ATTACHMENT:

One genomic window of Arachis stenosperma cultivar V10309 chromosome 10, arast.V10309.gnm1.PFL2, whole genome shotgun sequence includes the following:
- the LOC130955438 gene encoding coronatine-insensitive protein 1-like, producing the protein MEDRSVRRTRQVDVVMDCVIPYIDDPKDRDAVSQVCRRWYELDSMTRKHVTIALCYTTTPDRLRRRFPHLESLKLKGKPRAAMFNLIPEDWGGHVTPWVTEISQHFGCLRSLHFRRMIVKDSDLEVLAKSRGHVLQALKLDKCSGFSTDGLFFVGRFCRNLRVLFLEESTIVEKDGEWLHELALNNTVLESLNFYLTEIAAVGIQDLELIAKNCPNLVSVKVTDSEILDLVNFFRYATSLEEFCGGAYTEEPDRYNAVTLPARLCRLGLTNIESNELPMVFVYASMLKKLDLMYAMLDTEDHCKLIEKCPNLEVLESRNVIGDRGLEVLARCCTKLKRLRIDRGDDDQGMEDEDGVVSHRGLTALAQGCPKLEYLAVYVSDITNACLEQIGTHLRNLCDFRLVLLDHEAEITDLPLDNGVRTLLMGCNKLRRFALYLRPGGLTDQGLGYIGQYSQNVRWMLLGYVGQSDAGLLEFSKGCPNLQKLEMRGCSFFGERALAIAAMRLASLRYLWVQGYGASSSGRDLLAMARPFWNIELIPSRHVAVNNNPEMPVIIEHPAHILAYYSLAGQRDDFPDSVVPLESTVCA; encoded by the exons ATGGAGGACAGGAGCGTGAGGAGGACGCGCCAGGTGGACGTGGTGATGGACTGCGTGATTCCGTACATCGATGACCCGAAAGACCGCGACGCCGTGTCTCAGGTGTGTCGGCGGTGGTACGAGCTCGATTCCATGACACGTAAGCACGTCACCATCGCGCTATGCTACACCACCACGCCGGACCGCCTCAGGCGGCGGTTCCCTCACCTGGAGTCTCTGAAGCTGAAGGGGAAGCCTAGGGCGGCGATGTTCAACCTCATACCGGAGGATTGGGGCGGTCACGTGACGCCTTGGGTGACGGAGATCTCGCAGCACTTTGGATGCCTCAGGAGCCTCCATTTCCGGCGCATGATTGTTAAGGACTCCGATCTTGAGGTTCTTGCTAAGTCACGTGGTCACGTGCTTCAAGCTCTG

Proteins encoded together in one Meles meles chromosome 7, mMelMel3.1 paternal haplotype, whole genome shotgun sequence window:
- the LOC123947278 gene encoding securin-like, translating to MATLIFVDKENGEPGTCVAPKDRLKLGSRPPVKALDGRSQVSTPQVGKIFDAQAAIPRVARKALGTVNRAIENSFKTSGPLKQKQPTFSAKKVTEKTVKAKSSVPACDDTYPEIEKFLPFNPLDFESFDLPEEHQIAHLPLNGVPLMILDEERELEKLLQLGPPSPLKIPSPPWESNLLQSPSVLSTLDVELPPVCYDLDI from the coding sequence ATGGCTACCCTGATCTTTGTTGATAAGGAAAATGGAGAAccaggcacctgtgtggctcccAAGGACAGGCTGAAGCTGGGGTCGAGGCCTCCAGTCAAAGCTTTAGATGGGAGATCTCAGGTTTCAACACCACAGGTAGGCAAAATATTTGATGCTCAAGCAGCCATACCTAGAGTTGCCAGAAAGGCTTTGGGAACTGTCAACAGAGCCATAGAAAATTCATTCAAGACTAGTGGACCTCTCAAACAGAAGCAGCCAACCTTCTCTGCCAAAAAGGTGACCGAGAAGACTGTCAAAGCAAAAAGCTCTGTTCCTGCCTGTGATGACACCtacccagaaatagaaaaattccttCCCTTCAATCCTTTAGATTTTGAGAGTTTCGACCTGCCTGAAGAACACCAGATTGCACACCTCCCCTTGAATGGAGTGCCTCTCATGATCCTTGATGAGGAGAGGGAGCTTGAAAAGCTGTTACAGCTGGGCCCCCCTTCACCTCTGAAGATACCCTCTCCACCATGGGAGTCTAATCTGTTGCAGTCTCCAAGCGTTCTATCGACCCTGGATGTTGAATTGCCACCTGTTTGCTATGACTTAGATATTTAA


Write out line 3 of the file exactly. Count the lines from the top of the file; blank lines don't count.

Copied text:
Proteins encoded together in one Meles meles chromosome 7, mMelMel3.1 paternal haplotype, whole genome shotgun sequence window: